When you think of corn, what do you picture? Delicious, buttery ears waiting to be eaten? Acres of golden fields? Well, if you were a resident of Lawrence, Kansas, in 1938 and 1939, corn would have brought to mind huge crowds and athletic drama.
In June 1938, organizers of the annual National Cornhusking Contest announced that the next year’s event would take place in Lawrence. City residents had campaigned for the chance to host, and it was quite a coup for Lawrence. Such a famous sporting event would be a much-needed economic windfall for an area still reeling from the Depression and the Dust Bowl.
The National Cornhusking Contest was a sort of farming Olympics (albeit for one event) that required a great deal of preparation. “A half mile-long block of tents filled with vendors and company displays formed the pop-up village fittingly named Cornville,” explains Watkins curator Brittany Keegan. “Schools, entertainers, farmers and farming supply manufacturers, and public officials, including Kansas’s governor, contributed to the events.”
Festivities kicked off on November 1, 1939 with musical and other performances, including a traditional Apache dance by students from Haskell. Day Two was Farm Power and Equipment Day.
The main event—the contest itself—took place on the third day. An audience of over 100,000 watched as twenty-two contestants—each with his own wagon, judge, and “gleaner”—paraded onto the huge cornfield and set up before their assigned six rows of corn apiece. “The contest officially began,” Brittany recounts, “when Kansas Governor Payne H. Ratner ceremonially lit the fuse on the starting cannon at 11:45 a.m.”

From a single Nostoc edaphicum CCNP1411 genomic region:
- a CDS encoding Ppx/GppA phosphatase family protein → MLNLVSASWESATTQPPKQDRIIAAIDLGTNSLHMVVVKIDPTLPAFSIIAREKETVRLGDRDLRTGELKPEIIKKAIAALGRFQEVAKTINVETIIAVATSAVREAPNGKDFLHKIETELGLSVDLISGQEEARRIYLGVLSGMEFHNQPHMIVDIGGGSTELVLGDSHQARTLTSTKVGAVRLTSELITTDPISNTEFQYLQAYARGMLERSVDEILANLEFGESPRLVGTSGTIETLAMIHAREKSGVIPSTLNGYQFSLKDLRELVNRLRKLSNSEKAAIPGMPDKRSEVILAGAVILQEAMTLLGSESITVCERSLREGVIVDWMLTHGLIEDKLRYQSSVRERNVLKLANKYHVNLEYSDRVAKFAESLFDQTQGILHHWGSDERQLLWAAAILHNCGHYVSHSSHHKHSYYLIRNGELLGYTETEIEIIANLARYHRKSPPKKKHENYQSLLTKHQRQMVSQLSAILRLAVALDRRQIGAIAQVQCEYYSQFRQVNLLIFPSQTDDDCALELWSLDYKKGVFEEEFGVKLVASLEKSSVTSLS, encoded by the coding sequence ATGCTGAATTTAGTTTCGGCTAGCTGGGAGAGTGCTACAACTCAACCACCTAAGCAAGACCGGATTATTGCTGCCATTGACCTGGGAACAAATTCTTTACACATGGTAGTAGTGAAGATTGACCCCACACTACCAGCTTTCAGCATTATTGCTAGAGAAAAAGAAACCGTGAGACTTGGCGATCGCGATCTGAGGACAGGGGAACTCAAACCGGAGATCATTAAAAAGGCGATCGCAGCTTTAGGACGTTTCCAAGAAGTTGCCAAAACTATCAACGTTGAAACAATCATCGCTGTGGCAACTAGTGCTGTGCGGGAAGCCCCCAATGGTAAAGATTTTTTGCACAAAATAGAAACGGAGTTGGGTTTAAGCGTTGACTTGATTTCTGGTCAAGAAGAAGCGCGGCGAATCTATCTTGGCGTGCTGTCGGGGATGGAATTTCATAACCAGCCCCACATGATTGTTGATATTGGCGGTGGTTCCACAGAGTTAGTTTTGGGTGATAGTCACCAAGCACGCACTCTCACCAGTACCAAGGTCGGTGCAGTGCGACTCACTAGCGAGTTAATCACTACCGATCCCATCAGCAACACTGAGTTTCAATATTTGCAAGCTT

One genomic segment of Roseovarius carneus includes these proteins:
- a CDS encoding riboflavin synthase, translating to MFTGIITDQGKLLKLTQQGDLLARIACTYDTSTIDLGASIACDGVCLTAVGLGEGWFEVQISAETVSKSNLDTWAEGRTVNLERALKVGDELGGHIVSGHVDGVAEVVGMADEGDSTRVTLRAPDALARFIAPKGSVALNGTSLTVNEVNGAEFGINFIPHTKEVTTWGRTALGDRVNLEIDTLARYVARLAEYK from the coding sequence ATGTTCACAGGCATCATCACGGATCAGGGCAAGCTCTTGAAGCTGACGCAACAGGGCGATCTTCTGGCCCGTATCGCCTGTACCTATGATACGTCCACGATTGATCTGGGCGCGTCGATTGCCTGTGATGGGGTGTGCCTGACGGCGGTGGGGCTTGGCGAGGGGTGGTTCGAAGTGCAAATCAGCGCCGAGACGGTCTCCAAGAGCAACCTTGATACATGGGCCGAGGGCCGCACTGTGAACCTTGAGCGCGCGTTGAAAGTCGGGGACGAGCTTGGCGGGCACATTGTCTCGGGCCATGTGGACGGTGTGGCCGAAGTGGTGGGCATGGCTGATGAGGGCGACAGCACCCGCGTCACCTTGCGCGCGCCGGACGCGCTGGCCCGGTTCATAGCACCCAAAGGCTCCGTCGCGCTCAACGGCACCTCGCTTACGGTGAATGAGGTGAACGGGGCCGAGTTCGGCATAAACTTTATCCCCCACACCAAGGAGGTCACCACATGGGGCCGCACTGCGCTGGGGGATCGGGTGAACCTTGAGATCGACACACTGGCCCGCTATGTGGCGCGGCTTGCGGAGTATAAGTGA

How does one play the sport of cornhusking? “There are fairly simple rules for the complex sport,” says Brittany. “Each husker gets eighty minutes to pick the corn from corn stalks up and down their designated rows, husk the picked corn, and deliver it (usually by throwing it) to a wagon.” Each contestant’s judge inspected a sample of the picked corn and deducted points for corn left standing or poorly cleaned. The gleaners picked up ears left in the field.
In the end, Lawrence “Slim” Pitzer of Indiana won the 1939 National Cornhusking Contest for picking the best crop. It had been an exciting event for the people of Lawrence and the many others who participated and watched. The contest continues to be held annually.
Now, seventy-six years after the National Cornhusking Contest came to Lawrence, we at the Watkins Museum are featuring a new exhibit titled “Four Days in Cornville.” If you’ll be in the Lawrence area on Friday, August 28, we encourage you to stop by and attend our Final Friday opening celebration anytime between 5 and 8 PM. You’ll probably never think of corn the same way again!